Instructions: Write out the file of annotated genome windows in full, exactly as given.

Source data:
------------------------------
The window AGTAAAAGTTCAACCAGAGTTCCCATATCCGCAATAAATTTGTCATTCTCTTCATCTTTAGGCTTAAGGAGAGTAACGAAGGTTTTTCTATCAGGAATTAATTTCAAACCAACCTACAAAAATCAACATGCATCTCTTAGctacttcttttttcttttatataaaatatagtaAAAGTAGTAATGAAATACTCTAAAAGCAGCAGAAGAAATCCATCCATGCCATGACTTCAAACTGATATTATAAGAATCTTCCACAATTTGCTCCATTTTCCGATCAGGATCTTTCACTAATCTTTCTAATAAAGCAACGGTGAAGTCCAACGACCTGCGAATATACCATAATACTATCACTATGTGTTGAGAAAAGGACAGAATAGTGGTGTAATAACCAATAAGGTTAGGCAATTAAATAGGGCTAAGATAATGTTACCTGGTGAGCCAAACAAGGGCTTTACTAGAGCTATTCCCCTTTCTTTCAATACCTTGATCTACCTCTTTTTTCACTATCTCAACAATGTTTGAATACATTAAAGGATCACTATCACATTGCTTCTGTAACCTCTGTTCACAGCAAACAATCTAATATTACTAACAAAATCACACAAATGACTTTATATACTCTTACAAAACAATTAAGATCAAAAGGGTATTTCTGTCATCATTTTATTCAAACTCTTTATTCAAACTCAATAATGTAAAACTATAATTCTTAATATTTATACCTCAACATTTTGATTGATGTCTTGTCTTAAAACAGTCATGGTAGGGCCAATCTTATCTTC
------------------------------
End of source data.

The window AGTAAAAGTTCAACCAGAGTTCCCATATCCGCAATAAATTTGTCATTCTCTTCATCTTTAGGCTTAAGGAGAGTAACGAAGGTTTTTCTATCAGGAATTAATTTCAAACCAACCTACAAAAATCAACATGCATCTCTTAGctacttcttttttcttttatataaaatatagtaAAAGTAGTAATGAAATACTCTAAAAGCAGCAGAAGAAATCCATCCATGCCATGACTTCAAACTGATATTATAAGAATCTTCCACAATTTGCTCCATTTTCCGATCAGGATCTTTCACTAATCTTTCTAATAAAGCAACGGTGAAGTCCAACGACCTGCGAATATACCATAATACTATCACTATGTGTTGAGAAAAGGACAGAATAGTGGTGTAATAACCAATAAGGTTAGGCAATTAAATAGGGCTAAGATAATGTTACCTGGTGAGCCAAACAAGGGCTTTACTAGAGCTATTCCCCTTTCTTTCAATACCTTGATCTACCTCTTTTTTCACTATCTCAACAATGTTTGAATACATTAAAGGATCACTATCACATTGCTTCTGTAACCTCTGTTCACAGCAAACAATCTAATATTACTAACAAAATCACACAAATGACTTTATATACTCTTACAAAACAATTAAGATCAAAAGGGTATTTCTGTCATCATTTTATTCAAACTCTTTATTCAAACTCAATAATGTAAAACTATAATTCTTAATATTTATACCTCAACATTTTGATTGATGTCTTGTCTTAAAACAGTCATGGTAGGGCCAATCTTATCTTC